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Return of the McRib
The McDonald's pork sandwich is making a comeback, to the delight of devoted fans. What is all the fuss about?
Fans of the McRib will get six glorious weeks to consume the pork sandwich at 14,000 McDonald's restaurants across the country.
Fans of the McRib will get six glorious weeks to consume the pork sandwich at 14,000 McDonald's restaurants across the country.
CC BY: theimpulsivebuy
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cDonald's is bringing back the McRib, a boneless pork sandwich that had almost disappeared from the fast-food giant's menu in recent years. The company deliberately made the McRib elusive, offering it at franchises in different cities for a few weeks at a time. But McDonald's will put the sandwich back on sale across the country in November, realizing a dream of its many dedicated fans. (Watch a 1989 commercial for the McRib.) Here's a quick guide:

What is a McRib?
It is a sandwich filled with ground pork molded into the shape of a small slab of ribs, and topped with onions and barbecue sauce. Dating back to 1981, the McRib has inspired both a "Simpsons" episode and a marketing campaign for The Flintstones movie, and has been described as a "culinary phoenix" for its habit of appearing on and vanishing from McDonald's menus with no apparent predictability. 

Why is McDonald's bringing it back now?
To make money, of course, says Jason Sheehan at Seattle Weekly. This promotional stunt is simply "a way for Mickey D's to jump a tenth of a point in sales" and "make an extra few million dollars." But it's not just McDonald's that offers "limited-time products to coincide with holidays or promotions," says Chicago's Breaking Business blog. Burger King put actual ribs on its menu this year, and Mars sells red and green M&Ms over the Christmas period.

How extreme are McRib fans?
A network of dedicated McRib lovers thinks little of traveling great distances to buy one. There is even a "McRib Locator" where people can post nationwide sightings of the elusive snack. One fan, Ryan Dixon, tells The Wall Street Journal he traveled 10 hours from California to Oregon to reach a restaurant that was selling McRibs. "You don't know when it will appear," he told the newspaper. "It's the girl you are in love with who has always been a tease for you."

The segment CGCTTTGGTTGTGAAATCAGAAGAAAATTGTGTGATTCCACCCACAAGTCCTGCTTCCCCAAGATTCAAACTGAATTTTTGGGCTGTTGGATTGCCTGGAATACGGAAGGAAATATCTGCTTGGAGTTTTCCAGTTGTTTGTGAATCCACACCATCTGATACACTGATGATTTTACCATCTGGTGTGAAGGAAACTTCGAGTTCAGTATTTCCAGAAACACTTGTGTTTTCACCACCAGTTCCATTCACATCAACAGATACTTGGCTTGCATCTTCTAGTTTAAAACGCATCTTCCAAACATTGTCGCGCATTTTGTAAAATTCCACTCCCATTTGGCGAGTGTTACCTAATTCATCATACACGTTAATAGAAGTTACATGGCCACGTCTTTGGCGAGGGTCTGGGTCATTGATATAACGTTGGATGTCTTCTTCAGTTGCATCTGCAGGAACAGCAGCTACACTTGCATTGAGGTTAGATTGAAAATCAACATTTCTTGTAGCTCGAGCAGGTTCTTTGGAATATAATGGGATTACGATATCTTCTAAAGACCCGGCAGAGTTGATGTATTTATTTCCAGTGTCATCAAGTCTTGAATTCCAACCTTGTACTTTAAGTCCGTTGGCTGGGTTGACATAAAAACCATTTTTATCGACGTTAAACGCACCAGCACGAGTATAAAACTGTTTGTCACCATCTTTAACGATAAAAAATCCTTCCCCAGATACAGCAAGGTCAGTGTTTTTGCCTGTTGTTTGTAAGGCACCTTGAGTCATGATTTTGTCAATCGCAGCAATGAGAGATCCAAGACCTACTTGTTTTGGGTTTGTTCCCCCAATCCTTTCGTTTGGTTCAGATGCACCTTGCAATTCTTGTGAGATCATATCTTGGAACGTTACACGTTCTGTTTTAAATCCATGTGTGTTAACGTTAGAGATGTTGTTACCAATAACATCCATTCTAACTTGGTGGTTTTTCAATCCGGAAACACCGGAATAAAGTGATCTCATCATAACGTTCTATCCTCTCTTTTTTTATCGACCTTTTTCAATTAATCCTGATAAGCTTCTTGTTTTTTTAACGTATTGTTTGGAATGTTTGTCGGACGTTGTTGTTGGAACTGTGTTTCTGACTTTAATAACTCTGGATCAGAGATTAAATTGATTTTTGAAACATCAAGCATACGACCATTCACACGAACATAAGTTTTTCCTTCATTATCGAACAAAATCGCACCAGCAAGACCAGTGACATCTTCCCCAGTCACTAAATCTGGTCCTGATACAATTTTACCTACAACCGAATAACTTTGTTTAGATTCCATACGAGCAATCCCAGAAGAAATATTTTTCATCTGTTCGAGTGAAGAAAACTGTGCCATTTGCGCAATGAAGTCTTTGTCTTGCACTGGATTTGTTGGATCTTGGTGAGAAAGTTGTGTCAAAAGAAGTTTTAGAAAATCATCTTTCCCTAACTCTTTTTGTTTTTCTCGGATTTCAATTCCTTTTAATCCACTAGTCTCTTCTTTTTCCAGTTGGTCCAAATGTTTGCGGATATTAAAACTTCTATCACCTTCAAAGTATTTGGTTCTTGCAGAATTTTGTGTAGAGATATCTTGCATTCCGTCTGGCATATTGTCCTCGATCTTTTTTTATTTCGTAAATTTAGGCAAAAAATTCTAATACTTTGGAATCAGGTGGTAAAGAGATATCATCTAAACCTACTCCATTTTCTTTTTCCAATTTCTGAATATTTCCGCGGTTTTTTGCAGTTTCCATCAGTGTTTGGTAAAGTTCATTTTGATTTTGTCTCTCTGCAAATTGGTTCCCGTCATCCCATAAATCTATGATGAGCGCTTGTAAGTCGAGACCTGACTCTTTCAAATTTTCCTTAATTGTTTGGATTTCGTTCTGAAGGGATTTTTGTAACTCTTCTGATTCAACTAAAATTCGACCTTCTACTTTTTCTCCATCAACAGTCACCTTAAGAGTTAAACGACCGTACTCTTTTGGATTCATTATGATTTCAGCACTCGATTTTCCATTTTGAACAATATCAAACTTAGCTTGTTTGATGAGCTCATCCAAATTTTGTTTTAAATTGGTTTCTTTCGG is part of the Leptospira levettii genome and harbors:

Has McDonald's helped stoke the fires of its fans?
The conglomerate has arguably "helped cultivate the McRib mystique," says The Wall Street Journal. McDonald's told customers in the South it would be discontinuing the sandwich five years ago, and announced a "McRib Farewell Tour." It even launched a "Save the McRib" website sponsored by the fake "Boneless Pig Farmers Association of America." Even so, the sandwich has continued to pop up at times in some Southern outlets. 

What's all the fuss about? It's only a sandwich.
And it's not even a very good one, says Vanessa Farquharson at the National Post. "Obsessing over sandwiches is one thing," but this "imitation pork product molded into the shape of a real pork product" just isn't worthy of "this level of devotion." That's just plain blasphemy, says James Plafke at Geekosystem. "The McRib is like some kind of delicious, mythical being, akin to pure joy captured and stuffed into bread and boneless pork." Its return should be cause for national celebration.

When is it coming back?
McDonald's will sell the McRib at 14,000 outlets across the U.S. for six weeks, starting on Nov. 2.

Sources: Seattle Weekly, Breaking Business, Wall Street Journal, National Post, Geekosystem

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